As Encota rightly says, a very creditable first effort which will certainly not produce any tears when you read the comments, of that I’m pretty sure. Fear not.

    I know someone who’ll comment later who will particularly enjoy the theme, I did wonder why it seemed to peter out somewhat in the bottom half of the grid though. Talking of the grid, Senf’s advice is pretty sound, it’s best to avoid home-made grids wherever possible.

    Very little to raise eyebrows from a technical perspective, but some of the surfaces were a tad clunky or unnatural, and that’s something to work on for next time.

    I had numerous ticks on my printed page, but my top clues were 10a, 13a, 14a, 15a, 32a, 4d, 6d, 17d and, last but not least, the very clever 29d.

    Well done and congratulations on a fine debut. Many thanks, bob.

  9. Thank, Bob. I enjoyed this a lot. There are a few I have yet to fully parse, but that’s par for the Rookie course for me. 32A made me smile.

  10. Welcome to the corner, bob, and many thanks for the theme – much appreciated here.

    This came across as a good debut puzzle but I do hope you’ll put more thought into surface reads in the future. Prolixic is doubtless correct when he says that these are of lesser importance than technical accuracy but they do make an enormous difference to the pleasure for the solver.

    I have several queries but as others better qualified than myself haven’t mentioned them I’ll leave commenting until after the review.

    Top three for me were 15&32a plus 28d with a smile for 3d.

    Many thanks – I hope we see many more offerings from you in the future.

  11. Thanks bob and congratulations, an excellent debut. Technically it looks pretty solid. and some clever surfaces, e.g. 28d. i liked ‘if temperature drops’. You even have an &lit! very clever. I also liked the self-referential 32a.

    i didn’t understand the parsing of 18a until i spotted the theme – a great mislead. The ‘going across’ makes it fair, i think.

    My only worries were ‘since’ in 2d, sides vs e.g. halves in 4a (not quite sure sides is enough to say what you mean, but the clue is solvable), and I was confused about the first Charlie in 26a, i must be missing something.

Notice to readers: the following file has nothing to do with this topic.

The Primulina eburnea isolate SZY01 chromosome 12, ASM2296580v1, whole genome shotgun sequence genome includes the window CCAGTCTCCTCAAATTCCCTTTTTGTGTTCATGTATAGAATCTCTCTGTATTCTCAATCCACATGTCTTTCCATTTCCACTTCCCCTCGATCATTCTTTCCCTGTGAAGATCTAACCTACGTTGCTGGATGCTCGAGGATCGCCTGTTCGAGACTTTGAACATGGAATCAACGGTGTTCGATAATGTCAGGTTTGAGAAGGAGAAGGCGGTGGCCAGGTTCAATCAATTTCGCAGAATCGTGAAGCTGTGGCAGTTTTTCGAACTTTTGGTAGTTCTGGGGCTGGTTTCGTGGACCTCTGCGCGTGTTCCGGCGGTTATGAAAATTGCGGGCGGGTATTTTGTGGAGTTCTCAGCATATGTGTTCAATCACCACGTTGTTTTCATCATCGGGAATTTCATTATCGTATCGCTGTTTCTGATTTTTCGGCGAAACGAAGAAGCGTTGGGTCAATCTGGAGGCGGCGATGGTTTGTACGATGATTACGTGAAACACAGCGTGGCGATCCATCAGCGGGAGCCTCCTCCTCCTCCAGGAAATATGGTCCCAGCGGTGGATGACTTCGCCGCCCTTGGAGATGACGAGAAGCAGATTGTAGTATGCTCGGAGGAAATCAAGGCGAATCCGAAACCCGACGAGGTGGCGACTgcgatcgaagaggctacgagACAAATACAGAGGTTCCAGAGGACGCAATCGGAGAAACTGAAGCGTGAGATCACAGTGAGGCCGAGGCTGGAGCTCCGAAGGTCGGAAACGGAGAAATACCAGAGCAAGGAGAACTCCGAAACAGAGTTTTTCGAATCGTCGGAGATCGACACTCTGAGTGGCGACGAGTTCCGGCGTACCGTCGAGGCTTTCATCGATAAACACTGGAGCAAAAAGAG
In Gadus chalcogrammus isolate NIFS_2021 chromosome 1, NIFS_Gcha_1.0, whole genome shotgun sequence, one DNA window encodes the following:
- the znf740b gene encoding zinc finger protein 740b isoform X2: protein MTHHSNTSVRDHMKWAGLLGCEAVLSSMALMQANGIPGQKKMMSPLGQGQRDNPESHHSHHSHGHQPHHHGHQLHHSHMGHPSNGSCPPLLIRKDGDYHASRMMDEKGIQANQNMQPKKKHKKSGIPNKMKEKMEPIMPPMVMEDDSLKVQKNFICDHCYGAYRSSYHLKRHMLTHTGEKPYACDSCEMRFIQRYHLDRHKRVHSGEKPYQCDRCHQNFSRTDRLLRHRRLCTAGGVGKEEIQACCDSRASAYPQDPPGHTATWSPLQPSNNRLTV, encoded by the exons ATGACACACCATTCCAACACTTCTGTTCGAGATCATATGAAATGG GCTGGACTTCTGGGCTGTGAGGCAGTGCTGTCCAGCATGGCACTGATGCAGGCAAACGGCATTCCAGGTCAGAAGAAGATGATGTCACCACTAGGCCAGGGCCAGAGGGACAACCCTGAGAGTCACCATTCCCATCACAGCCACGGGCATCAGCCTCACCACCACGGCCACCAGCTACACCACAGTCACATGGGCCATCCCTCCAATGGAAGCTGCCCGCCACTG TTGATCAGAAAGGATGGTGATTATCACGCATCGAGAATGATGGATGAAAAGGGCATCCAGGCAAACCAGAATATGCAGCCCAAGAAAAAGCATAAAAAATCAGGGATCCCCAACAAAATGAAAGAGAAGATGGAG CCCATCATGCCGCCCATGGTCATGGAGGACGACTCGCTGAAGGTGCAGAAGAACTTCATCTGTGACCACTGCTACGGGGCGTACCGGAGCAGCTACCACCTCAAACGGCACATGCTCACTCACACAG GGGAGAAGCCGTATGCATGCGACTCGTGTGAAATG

well done – and a theme as well, what an excellent effort.

    1. just marvelling at the literary theme now – well, guess it’s all related. very clever.

      1. Yes, the literary reference had somehow escaped me as well until now. I remember seeing quite the most brilliant performance of that work by the resident cast at Mold Theatre some years ago. So much more inspiring than the endless toil over dissecting the book in our English Lit. classes at school.

    2. I may be wrong but I took the first Charlie in 26a to be ‘tit’ with the ‘it’ (sex) reversed.

      1. You will understand that, after my previous ‘egg on face’ experience, I chose to stay away from commenting on that particular clue!

  12. Wow! What an excellent debut, Bob, with so much to like: two themes, two nicely topical political references, mostly good surfaces, some clever misdirections and all delivered with touches of humour.

    I can’t parse 11a or 19d and a few others needed some perseverance to unravel.

    The instruction within 22d would make more sense by replacing “removed” with “replaced”, and for 27d I can’t find ID as an abbreviation for independence in my BRB.